I find epigraphs to be curious things. If I open a new book and see an epigraph on the first page I usually read it, forget about it – because at that point, without having read the novel, it has no contextual meaning to me – and then never really think about the quote again. (The exception to this, of course, occurs when one is enrolled in literature courses….Then epigraphs are paper topic goldmines!)
It’s not that I find epigraphs annoying. Some epigraphs are truly brilliant. (See Epigraphic on tumblr for some great examples.) But overall, I find them inessential. In most cases they are meant to get at the heart of the topic or themes of the book or section, but if the book does its job well enough, I don’t really need to see an epigraph to have it all make sense.
However, if as a reader I don’t particularly care about epigraphs, as a writer, I completely see their value.
As writers, we typically need as many organizational tools as we can gather. Epigraphs, in how they provide thematic starting points for an entire novel or individual chapters or sections, become headers and sub-headers for the broad strokes we need to keep in mind for the sake of thematic organization.
Stephen King loves epigraphs. Sometimes he uses real quotes; sometimes he uses fake quotes (ones that exist only in the fictional world he’s created). Sometimes they’re interesting; sometimes I could do without them. But always through the epigraphs I feel I can see a window into a part of his creative process. I can imagine him finding a quote related to the section he’s about to write, thinking: “this is exactly what I’m trying to get at!” and taking inspiration from it. Having some kernel of a thought like that related to history or philosophy or a song lyric can help hone one’s writing into something sharp and precise.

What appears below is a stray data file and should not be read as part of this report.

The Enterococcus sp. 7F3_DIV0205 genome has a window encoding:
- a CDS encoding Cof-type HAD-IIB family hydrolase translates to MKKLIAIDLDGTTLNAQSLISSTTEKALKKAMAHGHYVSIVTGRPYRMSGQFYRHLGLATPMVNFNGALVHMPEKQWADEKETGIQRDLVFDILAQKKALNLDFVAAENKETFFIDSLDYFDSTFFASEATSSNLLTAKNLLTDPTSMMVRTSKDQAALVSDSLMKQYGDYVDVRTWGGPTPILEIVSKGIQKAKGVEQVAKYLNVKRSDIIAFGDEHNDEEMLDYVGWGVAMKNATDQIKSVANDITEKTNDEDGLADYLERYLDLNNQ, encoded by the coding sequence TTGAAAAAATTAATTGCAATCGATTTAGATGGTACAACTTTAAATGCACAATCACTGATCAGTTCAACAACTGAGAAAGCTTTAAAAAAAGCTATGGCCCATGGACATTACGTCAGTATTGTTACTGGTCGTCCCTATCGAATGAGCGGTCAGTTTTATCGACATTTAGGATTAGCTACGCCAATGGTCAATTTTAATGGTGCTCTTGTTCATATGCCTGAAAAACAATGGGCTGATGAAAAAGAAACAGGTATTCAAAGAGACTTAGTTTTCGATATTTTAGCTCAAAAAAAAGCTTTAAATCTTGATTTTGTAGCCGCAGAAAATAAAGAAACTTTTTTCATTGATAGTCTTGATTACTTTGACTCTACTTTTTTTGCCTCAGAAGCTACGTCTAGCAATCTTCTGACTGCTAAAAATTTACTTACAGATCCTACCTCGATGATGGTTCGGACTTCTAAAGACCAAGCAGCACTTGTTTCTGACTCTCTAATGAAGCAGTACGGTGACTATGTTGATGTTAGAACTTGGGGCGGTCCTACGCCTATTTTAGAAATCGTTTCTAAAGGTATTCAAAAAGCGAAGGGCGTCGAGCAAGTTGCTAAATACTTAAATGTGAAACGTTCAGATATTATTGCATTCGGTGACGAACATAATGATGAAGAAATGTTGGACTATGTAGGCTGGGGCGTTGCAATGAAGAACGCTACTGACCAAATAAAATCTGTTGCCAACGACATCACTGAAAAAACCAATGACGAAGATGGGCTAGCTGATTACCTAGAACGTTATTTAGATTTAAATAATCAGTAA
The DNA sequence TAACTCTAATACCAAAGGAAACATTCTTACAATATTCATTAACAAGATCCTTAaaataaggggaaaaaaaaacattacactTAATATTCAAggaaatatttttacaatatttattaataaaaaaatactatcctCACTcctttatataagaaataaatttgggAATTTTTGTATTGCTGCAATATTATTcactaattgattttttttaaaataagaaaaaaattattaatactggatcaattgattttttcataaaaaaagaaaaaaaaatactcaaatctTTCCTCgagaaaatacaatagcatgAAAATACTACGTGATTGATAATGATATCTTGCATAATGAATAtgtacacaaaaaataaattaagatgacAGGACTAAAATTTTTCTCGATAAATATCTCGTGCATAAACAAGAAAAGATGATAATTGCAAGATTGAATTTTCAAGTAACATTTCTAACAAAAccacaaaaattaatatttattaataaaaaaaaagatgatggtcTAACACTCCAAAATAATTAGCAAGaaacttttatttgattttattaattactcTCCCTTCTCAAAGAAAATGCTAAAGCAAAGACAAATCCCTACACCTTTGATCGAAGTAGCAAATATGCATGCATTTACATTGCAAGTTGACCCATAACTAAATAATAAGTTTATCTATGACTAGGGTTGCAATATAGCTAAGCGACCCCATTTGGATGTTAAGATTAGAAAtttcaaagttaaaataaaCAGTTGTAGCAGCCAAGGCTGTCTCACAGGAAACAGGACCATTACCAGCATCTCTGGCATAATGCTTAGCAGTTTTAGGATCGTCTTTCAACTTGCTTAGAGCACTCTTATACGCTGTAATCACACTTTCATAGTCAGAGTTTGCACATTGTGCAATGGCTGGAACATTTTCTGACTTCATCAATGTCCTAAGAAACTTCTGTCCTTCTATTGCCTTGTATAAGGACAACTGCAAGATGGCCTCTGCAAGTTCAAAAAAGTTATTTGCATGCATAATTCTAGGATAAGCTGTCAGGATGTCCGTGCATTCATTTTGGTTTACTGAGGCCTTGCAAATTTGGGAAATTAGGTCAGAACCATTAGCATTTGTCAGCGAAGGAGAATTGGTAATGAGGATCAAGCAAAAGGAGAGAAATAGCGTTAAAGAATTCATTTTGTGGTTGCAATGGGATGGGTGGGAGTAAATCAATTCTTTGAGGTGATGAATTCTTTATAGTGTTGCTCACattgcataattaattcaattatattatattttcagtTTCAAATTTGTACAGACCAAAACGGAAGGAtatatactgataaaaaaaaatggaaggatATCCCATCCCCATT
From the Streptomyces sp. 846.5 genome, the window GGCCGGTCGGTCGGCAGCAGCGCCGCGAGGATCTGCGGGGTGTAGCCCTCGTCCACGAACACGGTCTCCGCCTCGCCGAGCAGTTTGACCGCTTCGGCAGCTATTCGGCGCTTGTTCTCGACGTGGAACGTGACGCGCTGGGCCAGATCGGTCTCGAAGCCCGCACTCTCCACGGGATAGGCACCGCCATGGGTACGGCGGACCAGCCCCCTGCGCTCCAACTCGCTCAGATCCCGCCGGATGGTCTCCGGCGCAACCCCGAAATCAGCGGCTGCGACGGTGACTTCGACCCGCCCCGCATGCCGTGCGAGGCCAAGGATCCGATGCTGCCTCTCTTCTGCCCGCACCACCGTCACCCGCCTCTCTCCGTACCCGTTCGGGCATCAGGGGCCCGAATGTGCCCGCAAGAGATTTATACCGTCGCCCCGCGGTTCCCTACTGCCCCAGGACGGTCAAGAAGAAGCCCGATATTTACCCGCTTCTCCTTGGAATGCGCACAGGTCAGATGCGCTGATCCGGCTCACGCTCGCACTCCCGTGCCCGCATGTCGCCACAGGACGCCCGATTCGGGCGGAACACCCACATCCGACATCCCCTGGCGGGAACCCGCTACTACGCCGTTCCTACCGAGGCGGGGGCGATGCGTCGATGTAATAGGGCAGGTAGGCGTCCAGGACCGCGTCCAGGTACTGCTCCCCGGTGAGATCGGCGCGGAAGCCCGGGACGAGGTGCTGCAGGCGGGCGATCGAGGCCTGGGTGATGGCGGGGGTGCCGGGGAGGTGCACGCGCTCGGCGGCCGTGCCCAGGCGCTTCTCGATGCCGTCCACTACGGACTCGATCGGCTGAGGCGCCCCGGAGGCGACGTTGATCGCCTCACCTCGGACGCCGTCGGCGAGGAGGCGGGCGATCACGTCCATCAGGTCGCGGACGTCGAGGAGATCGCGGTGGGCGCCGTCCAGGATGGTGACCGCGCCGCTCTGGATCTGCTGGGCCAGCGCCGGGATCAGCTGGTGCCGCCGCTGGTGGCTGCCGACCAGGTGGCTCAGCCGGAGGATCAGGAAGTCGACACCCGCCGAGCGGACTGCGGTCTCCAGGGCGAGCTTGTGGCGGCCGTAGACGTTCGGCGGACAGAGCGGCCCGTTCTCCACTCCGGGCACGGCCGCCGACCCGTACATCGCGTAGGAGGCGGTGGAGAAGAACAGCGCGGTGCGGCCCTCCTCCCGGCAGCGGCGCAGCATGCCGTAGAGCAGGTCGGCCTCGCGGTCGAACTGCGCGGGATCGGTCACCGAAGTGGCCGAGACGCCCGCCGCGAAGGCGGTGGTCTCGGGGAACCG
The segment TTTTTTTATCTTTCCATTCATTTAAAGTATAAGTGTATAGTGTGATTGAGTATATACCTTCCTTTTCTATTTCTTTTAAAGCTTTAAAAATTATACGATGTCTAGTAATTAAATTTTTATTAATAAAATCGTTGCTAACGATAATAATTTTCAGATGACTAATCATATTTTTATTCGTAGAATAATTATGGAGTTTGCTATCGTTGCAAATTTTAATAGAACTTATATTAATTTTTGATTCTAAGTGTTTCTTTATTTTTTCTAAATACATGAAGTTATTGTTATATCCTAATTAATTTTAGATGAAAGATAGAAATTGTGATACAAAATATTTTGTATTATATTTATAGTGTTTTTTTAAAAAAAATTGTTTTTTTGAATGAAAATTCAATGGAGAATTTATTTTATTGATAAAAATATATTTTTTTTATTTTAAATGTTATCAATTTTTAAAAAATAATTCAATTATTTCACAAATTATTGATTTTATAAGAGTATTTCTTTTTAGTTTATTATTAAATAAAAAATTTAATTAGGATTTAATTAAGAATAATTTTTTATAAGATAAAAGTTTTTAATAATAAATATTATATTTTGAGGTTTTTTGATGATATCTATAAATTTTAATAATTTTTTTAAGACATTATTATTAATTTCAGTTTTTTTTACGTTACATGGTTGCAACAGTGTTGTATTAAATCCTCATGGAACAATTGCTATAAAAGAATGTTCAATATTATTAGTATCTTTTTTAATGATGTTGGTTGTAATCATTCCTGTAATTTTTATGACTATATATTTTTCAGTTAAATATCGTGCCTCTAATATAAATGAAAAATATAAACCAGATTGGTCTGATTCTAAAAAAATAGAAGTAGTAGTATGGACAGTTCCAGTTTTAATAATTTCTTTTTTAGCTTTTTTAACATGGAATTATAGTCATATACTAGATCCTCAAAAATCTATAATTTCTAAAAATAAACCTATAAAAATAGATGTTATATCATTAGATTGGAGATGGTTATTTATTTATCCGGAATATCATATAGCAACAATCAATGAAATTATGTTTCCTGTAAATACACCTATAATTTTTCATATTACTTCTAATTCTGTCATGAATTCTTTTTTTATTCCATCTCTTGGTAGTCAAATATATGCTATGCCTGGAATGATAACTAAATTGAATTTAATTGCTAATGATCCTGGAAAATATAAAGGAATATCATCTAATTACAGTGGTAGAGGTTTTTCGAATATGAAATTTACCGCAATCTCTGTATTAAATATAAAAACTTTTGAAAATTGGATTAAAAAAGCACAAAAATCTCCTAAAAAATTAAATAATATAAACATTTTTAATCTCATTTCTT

So here’s my suggestion to writers:
Collect epigraphs that help organize your thoughts on various sections of your story. Write them into your outline; jot them down on your Word Doc as you’re about to launch into a new chapter; and hang on to them like benchmarks or mantras. They can be your support structure for keeping you on track.
But when you’re done writing, decide whether or not you still need them or if your story can stand alone without them. Think of epigraphs like training wheels, and be brave enough to remove them when your story becomes a cohesive narrative.
This is not to say you should always remove your epigraphs because they are inherently crutches. I don’t believe that at all. But if you’re a writer who doesn’t use epigraphs and are looking for something to help keep your writing focused and nuanced, consider temporary epigraphs as a useful system to integrate into your drafting process.
What are your feelings on epigraphs as a writer and/or as a reader? Any favorites?